So far the new systems are largely disjointed from one another, and many remain in development. Yet wireless health experts say they represent the beginning of an era when mobile health-monitoring systems will work seamlessly and in concert, giving consumers and their doctors a comprehensive, data-fueled picture of their overall health. “It’s technically possible to press a button [on your phone] and say, ‘I want to look at my vital signs in real time,’” says Eric Topol, director of the Scripps Translational Science Institute.
The big roadblock is sensor technology. Traditional blood glucose monitors must pierce the skin to work, and few people want to wear a blood pressure cuff or a taped-on electrode everywhere they go. But more convenient alternatives are imminent. Scientists in Japan recently created injectable fluorescent fibers that monitor blood glucose. Topol says a future array of nanoparticle-based sensors that interface with smartphones could achieve more reliable monitoring for vital signs and, most enticingly, earlier detection of disease markers such as antibodies. Sensors that can detect so-called tumor markers, for instance, could send immediate alerts to mobile devices, giving patients the option to start preventive chemotherapy before cancerous cells can get entrenched. Moreover, the simpler mobile health monitoring becomes, the more likely consumers will be to sign up. A 2010 survey found that 40 percent of Americans would pay a monthly subscription fee for a mobile device that would send blood pressure, blood glucose or heart rate data to their doctors.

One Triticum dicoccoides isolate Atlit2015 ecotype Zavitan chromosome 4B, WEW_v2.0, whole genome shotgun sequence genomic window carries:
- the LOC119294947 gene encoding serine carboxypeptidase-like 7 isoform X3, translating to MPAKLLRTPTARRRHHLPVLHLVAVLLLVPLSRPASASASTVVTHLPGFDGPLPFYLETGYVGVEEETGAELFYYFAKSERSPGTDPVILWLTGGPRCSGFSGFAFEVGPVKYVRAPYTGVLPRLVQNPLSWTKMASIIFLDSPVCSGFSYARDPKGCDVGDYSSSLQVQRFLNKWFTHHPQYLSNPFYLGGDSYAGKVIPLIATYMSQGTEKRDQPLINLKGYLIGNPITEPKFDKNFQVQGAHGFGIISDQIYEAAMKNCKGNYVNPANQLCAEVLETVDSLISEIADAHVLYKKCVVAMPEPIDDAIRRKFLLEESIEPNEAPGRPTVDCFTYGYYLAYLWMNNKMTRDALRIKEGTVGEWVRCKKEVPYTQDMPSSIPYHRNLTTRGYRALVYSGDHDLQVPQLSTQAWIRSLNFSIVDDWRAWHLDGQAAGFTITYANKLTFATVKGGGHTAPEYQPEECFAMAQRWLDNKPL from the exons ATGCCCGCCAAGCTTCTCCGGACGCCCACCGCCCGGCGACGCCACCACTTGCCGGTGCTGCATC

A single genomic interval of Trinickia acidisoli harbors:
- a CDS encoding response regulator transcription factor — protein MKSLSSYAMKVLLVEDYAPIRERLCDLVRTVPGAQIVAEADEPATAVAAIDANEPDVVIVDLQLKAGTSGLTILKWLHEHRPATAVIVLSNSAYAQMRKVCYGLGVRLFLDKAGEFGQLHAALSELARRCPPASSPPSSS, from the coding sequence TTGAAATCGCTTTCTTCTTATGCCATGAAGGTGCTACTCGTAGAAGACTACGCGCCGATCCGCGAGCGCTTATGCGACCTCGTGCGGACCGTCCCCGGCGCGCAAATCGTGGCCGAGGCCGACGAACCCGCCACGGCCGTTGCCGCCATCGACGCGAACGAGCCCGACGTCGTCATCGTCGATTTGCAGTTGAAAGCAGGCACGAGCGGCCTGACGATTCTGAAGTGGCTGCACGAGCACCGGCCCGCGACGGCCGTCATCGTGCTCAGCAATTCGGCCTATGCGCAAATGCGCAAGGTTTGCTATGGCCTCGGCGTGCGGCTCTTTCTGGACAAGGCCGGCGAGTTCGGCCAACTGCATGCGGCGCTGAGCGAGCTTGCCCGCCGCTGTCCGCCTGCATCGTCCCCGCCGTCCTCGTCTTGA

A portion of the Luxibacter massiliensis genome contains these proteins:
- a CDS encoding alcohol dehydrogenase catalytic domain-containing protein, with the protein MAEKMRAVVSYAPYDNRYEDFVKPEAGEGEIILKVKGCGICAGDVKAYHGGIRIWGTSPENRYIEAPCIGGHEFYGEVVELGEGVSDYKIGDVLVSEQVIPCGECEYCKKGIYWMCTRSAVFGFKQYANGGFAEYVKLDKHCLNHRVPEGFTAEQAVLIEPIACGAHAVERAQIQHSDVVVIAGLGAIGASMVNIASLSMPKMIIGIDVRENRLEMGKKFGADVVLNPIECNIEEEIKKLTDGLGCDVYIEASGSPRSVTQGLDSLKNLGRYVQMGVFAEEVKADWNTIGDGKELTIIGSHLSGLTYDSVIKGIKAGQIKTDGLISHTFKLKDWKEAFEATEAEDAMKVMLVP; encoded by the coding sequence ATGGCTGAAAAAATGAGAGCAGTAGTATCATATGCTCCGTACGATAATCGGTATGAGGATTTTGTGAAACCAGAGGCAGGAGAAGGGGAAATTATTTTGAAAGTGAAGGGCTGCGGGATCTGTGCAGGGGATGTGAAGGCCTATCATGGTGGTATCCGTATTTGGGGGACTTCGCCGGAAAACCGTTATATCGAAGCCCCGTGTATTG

Paul Sonnier, a vice president at the Wireless-Life Sciences Alliance, points out that resolving health issues early on will be even easier when mobile health monitoring is integrated with genetic analysis. If a patient has a gene that predisposes her to diabetes or cancer early in life, for example, she could potentially wear an unobtrusive sensor that sends word of any unusual developments to her phone. “You’d have an embedded nanosensor to be ahead of the first attack on the islet cells of the pancreas, the first cancerous cell that shows up,” Topol says. Should mobile health-monitoring systems reach their potential, they will serve as ever present sentinels that protect people before they know they’re in danger. —Elizabeth Svoboda
A Chip That Thinks Like a Brain
Neural computers will excel at all the tasks that make regular machines choke